On Wednesday, Davis will unveil the governor's recommendations for both budgets, but she said the suggestions for non-education agencies financed by the General Fund will be "relatively flat." She said Bentley has tried to stretch spending in tough economic times by closing three mental hospitals and cutting about 5,000 state employees.
Senate budget committee chairman Arthur Orr, R-Daphne, said it looks like education employees could get their first cost-of-living raise since fall 2007. He said a raise of 1 percent to 1.5 percent appear likely, but there doesn't appear to be enough money in the General Fund to give state employees a raise.
On the General Fund side, state court administrator Rich Hobson said level funding for the court system would be harmful. He said the system has cut 270 employees in the last two years. Forty were juvenile probation officers, and most of the rest worked in circuit clerks offices. He said funding for the court system is 27 percent less than it was in 2002.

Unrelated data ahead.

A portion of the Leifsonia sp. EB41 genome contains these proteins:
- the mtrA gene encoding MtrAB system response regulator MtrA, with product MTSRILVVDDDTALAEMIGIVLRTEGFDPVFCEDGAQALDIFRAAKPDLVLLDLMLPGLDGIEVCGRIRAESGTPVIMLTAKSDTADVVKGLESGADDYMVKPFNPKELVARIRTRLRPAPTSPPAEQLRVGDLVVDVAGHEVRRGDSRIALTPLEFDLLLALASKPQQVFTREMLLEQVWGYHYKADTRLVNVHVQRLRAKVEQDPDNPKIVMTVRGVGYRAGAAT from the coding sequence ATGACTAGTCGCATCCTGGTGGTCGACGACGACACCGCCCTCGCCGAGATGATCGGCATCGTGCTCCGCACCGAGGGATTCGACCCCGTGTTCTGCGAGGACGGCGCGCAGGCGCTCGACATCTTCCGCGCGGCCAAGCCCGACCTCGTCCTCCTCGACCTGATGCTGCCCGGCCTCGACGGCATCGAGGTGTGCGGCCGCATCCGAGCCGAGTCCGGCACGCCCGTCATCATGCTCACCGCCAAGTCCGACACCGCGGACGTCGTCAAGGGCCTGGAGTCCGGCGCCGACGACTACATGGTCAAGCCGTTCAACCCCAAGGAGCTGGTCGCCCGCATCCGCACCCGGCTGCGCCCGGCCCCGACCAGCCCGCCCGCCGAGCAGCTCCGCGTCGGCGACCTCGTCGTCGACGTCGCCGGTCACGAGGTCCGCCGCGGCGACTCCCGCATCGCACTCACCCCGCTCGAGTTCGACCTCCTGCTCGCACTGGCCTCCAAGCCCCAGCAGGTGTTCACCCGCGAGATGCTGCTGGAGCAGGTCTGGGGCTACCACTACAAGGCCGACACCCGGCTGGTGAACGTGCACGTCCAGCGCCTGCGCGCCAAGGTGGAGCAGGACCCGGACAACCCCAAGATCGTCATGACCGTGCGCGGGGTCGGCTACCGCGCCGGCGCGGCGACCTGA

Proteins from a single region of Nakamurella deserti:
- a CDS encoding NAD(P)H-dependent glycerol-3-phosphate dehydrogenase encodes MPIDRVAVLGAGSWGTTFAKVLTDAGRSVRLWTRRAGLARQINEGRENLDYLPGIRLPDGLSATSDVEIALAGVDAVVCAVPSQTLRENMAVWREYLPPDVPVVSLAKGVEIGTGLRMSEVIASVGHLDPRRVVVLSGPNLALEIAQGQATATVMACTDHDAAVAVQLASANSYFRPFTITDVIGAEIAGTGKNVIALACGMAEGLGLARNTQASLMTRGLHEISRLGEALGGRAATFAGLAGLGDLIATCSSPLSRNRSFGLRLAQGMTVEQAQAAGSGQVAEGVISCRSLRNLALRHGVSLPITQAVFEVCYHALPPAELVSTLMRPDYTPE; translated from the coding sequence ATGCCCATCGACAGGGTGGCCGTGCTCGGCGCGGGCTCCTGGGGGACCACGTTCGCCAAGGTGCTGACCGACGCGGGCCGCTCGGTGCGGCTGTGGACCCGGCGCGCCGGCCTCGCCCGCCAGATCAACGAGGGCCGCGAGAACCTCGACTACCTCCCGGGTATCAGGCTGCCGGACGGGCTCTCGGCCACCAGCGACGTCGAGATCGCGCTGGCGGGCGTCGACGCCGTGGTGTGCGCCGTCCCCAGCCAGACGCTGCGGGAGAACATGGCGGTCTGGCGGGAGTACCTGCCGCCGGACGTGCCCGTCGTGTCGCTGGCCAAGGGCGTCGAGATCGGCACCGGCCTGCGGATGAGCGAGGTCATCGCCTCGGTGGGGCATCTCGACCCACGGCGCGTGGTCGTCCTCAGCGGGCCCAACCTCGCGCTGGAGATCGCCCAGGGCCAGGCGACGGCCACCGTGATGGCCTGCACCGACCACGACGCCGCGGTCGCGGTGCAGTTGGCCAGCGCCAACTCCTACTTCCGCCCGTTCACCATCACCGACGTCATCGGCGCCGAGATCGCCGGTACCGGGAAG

Despite the good news Tuesday for the education budget, Green and Davis noted that Alabama still isn't back to the glory days of 2008. That year the education budget was $6.69 billion and the General Fund budget was $1.83 billion. Davis said Alabama's unemployment rate demonstrates why the state is still working to recover. The average unemployment rate was 5.1 percent in 2008 and 7.7 percent in 2012, she said.